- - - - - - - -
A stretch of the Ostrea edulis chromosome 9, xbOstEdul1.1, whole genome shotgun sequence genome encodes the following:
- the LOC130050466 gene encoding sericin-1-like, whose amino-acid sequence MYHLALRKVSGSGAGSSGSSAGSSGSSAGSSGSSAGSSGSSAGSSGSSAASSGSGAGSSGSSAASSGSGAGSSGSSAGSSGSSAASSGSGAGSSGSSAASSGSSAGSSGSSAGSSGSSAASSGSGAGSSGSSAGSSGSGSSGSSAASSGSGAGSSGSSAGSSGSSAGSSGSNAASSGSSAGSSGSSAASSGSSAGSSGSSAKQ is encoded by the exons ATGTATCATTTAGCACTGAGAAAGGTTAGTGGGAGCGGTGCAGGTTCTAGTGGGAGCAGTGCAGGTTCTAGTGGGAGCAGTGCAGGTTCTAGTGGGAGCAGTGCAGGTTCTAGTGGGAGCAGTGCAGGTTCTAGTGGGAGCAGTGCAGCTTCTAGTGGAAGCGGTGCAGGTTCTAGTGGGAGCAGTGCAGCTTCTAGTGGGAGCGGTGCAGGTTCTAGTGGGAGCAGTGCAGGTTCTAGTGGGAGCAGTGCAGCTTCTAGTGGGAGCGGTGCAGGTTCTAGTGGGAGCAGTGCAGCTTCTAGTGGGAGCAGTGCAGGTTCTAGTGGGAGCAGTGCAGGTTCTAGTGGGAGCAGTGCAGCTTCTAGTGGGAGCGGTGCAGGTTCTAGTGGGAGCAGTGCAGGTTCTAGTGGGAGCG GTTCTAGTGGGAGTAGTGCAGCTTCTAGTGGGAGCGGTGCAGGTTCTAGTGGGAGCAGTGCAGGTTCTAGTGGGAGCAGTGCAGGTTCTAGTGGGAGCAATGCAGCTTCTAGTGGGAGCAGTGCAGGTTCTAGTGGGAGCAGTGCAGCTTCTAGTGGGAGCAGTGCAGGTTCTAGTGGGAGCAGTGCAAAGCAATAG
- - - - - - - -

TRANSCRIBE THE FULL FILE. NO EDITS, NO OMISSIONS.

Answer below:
A stretch of the Ostrea edulis chromosome 9, xbOstEdul1.1, whole genome shotgun sequence genome encodes the following:
- the LOC130050466 gene encoding sericin-1-like, whose amino-acid sequence MYHLALRKVSGSGAGSSGSSAGSSGSSAGSSGSSAGSSGSSAGSSGSSAASSGSGAGSSGSSAASSGSGAGSSGSSAGSSGSSAASSGSGAGSSGSSAASSGSSAGSSGSSAGSSGSSAASSGSGAGSSGSSAGSSGSGSSGSSAASSGSGAGSSGSSAGSSGSSAGSSGSNAASSGSSAGSSGSSAASSGSSAGSSGSSAKQ is encoded by the exons ATGTATCATTTAGCACTGAGAAAGGTTAGTGGGAGCGGTGCAGGTTCTAGTGGGAGCAGTGCAGGTTCTAGTGGGAGCAGTGCAGGTTCTAGTGGGAGCAGTGCAGGTTCTAGTGGGAGCAGTGCAGGTTCTAGTGGGAGCAGTGCAGCTTCTAGTGGAAGCGGTGCAGGTTCTAGTGGGAGCAGTGCAGCTTCTAGTGGGAGCGGTGCAGGTTCTAGTGGGAGCAGTGCAGGTTCTAGTGGGAGCAGTGCAGCTTCTAGTGGGAGCGGTGCAGGTTCTAGTGGGAGCAGTGCAGCTTCTAGTGGGAGCAGTGCAGGTTCTAGTGGGAGCAGTGCAGGTTCTAGTGGGAGCAGTGCAGCTTCTAGTGGGAGCGGTGCAGGTTCTAGTGGGAGCAGTGCAGGTTCTAGTGGGAGCG GTTCTAGTGGGAGTAGTGCAGCTTCTAGTGGGAGCGGTGCAGGTTCTAGTGGGAGCAGTGCAGGTTCTAGTGGGAGCAGTGCAGGTTCTAGTGGGAGCAATGCAGCTTCTAGTGGGAGCAGTGCAGGTTCTAGTGGGAGCAGTGCAGCTTCTAGTGGGAGCAGTGCAGGTTCTAGTGGGAGCAGTGCAAAGCAATAG